On April 27, three members of the House Foreign Affairs Committee wrote to the co-chairs of the House Appropriations Committee expressing “serious concern about U.S. funding for the Alliance for a Green Revolution in Africa (AGRA).”
The letter, signed by Democratic Representatives Sara Jacobs, Tom Malinowski, and Ilhan Omar, came on the heels of a March 30 briefing by African civil society and faith leaders, who called on Congress to cut funding to an initiative that, in their words, “has done more harm than good” since it was founded 16 years ago.
The three representatives took that message to heart, citing evidence that “AGRA has failed to meet its topline goals, while having potentially damaging effects on food security, the environment, and anti-poverty goals in the countries where it operates.”
The congressional letter is the latest salvo in the ongoing controversy over AGRA. My own research, which I presented in the briefing, had shown that the billion-dollar effort to double yields and incomes by 2020 for 30 million small-scale farming households in 13 African countries has failed on its own terms. Productivity rates barely grew, and only for a few crops at the expense of other more nutritious staples. Poverty remained endemic. And the number of undernourished people in AGRA’s 13 countries hadn’t gone down by half, it had increased 30 percent.
This year, an evaluation commissioned by AGRA’s largest donors, including USAID, had confirmed many of these disappointing outcomes for farmers. USAID quickly dismissed the critical findings, stating, “We appreciate AGRA’s response to the report conclusions and concur with their proposed next steps to improve performance outcomes.”
That was why African civil society and faith leaders went to Congress, which this year has to reauthorize funding for the Global Food Security Act. The Act funds AGRA through its Feed the Future program. Their demand: cut the appropriation for AGRA.
They were persuasive. Million Belay, general coordinator of the Alliance for Food Sovereignty in Africa, the continent’s largest civil society network, was clear and direct: “We ask you to stop funding AGRA through USAID and redirect the funding to agroecology.” His network had written a letter last June to all AGRA donors asking them to stop supporting the initiative. As he wrote in a subsequent opinion article, “The strategy has indebted our farmers, ruined our environment, harmed our health and undermined our seeds and culture.”
Last June, more than 500 African faith leaders had signed a letter to AGRA donors demanding an end to Green Revolution programs, as Francesca de Gasparis, director of the Southern African Faith Communities’ Environment Institute (SAFCEI), explained. “This model of agriculture is not improving food systems in Africa,” she testified. “It is not making us more climate resilient. In fact, it’s doing the opposite. A monocultural industrial fossil-fuel-based agriculture system does not serve the people of Africa.”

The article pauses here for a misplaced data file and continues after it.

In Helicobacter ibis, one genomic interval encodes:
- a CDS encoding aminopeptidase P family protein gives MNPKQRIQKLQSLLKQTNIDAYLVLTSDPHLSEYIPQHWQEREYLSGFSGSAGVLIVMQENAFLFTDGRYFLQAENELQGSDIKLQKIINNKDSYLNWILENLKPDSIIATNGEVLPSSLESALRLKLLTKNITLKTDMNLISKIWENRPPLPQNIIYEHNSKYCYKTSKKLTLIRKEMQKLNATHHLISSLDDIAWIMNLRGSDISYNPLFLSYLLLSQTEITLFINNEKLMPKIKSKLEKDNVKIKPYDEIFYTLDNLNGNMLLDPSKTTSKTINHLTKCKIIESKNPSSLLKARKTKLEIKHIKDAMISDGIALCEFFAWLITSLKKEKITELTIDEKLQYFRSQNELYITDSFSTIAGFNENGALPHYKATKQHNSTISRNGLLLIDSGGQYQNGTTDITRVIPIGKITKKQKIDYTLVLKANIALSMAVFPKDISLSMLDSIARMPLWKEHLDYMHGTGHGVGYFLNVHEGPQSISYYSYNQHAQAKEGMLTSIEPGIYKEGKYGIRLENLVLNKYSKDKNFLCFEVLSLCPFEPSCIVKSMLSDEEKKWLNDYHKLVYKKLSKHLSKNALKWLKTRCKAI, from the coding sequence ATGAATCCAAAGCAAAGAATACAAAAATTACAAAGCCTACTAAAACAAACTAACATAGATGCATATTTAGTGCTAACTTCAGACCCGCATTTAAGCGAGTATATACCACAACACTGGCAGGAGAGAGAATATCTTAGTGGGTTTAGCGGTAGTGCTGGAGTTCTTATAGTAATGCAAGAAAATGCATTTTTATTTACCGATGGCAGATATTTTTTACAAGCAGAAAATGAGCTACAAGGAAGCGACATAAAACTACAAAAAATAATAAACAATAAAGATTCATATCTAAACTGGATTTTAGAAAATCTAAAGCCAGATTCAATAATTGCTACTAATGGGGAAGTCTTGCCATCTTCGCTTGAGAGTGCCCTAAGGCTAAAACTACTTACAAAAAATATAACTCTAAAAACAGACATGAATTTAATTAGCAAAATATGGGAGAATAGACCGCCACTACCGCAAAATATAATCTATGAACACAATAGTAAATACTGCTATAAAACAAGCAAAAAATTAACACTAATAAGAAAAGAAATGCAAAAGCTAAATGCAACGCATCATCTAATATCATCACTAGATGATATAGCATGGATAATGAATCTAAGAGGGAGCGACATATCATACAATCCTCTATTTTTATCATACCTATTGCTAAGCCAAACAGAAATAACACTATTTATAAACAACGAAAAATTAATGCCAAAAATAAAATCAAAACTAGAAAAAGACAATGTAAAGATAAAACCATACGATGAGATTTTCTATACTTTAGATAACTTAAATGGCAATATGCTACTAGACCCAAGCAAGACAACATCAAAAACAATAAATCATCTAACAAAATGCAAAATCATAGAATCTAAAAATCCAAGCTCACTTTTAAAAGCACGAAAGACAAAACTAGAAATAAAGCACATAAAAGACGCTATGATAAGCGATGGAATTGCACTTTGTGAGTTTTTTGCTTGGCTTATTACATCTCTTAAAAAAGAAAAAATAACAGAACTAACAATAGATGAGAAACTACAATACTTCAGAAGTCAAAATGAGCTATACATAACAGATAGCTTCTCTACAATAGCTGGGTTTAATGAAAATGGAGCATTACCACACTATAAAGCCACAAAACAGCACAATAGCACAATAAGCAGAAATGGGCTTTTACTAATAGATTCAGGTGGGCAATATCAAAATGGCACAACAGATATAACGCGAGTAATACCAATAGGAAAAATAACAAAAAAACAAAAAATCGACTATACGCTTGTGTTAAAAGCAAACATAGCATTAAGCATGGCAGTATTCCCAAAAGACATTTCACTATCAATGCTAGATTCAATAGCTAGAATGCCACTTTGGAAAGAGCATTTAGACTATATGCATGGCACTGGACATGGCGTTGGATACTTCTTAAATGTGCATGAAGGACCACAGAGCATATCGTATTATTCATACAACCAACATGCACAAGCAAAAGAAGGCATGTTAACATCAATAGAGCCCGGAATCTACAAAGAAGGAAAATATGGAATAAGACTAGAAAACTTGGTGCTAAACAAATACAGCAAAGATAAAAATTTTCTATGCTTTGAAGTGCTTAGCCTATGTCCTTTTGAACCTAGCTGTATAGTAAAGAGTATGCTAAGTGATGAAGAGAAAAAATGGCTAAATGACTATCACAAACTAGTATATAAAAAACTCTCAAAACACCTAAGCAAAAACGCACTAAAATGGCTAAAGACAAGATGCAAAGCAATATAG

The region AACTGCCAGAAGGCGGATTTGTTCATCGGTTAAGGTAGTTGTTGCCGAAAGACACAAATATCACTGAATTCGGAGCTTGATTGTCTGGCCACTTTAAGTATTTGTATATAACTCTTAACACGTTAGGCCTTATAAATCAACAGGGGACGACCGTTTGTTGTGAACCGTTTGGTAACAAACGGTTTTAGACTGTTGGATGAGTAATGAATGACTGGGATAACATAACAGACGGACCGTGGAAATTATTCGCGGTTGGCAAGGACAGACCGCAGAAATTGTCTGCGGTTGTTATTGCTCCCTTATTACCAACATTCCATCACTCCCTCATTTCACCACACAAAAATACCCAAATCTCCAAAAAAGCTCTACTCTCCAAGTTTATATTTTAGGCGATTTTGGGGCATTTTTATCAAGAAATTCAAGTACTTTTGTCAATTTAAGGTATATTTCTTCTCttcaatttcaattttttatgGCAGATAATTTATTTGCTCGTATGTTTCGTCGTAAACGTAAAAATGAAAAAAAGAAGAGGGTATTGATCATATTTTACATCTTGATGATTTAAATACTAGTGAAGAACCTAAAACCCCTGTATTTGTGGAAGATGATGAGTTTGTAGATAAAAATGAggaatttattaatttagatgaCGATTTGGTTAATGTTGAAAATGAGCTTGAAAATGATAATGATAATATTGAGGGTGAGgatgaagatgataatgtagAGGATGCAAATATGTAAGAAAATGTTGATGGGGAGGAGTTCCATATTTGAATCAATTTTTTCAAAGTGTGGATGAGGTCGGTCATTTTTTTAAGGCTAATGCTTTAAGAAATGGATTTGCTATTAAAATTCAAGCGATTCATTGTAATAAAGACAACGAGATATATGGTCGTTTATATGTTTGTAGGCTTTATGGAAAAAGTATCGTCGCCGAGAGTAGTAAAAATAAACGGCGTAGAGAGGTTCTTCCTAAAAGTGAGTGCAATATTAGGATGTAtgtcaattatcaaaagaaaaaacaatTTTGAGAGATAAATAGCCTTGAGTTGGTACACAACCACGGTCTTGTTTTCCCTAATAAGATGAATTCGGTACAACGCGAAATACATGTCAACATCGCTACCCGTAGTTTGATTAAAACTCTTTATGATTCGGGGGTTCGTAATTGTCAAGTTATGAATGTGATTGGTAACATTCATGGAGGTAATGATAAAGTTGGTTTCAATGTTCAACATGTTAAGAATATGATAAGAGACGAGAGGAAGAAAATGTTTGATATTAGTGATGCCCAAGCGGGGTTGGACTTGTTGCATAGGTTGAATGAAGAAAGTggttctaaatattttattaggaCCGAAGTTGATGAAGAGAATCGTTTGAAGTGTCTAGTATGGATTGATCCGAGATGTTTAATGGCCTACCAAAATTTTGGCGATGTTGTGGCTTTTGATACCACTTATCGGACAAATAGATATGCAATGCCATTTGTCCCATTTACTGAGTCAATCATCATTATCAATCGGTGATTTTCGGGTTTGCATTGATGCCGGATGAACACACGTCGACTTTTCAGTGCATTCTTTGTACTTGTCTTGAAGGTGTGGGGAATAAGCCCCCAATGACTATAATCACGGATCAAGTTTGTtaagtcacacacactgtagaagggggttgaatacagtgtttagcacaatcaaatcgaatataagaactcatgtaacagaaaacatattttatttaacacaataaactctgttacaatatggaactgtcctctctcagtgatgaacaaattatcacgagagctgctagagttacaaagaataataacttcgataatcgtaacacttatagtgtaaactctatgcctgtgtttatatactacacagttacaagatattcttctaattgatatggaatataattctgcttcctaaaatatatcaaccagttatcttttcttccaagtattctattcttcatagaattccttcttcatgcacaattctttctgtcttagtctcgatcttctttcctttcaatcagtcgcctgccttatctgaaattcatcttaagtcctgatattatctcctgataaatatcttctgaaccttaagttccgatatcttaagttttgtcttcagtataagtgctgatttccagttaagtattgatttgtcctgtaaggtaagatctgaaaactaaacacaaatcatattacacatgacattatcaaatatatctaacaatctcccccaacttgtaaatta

Mutinta Nketani, from the Zambia Alliance for Agricultural Biodiversity, reported on AGRA’s impacts in Zambia, which she documented in a case study for a 2020 report on AGRA’s failings. “The model has led to the erosion of agrobiodiversity with too much concentration on maize and soybeans, which has reduced household food and nutrition security.” Indeed, data show declines in production, yields, and land planted to other climate-resilient and nutritious crops like millet and sorghum.
Anne Maina, director of Biodiversity and Biosafety Association of Kenya, confirmed those findings from her own case study research on Kenya. “The promotion of maize as a staple has had a negative impact on other staples that are grown in Africa—the millets, the sorghum, the sweet potatoes.”
Maina had delivered her own powerful message the day before the briefing in an opinion article for Food Tank. “USAID should reconsider its support for AGRA, and Congress should demand a more serious accounting for the program’s failures. U.S. taxpayers should not be impoverishing African farmers with programs that are supposed to help them. They should not be making wealthy, male farmers richer. They should not be making African farmers more vulnerable to climate change by making them dependent on fossil-fuel based inputs that deplete rather than restore fragile soils.”
The Seattle-based Community Alliance for Global Justice is supporting the African organizations with a public letter-writing campaign to USAID protesting the continued support for AGRA.
The congressional letter puts the issue clearly before the House Appropriations Committee as it begins drafting the Global Food Security Act. Members would do well to listen closely to the supposed beneficiaries of AGRA, who are calling on donors such as USAID to change course away from failing Green Revolution programs and toward promising innovations such as agroecology.
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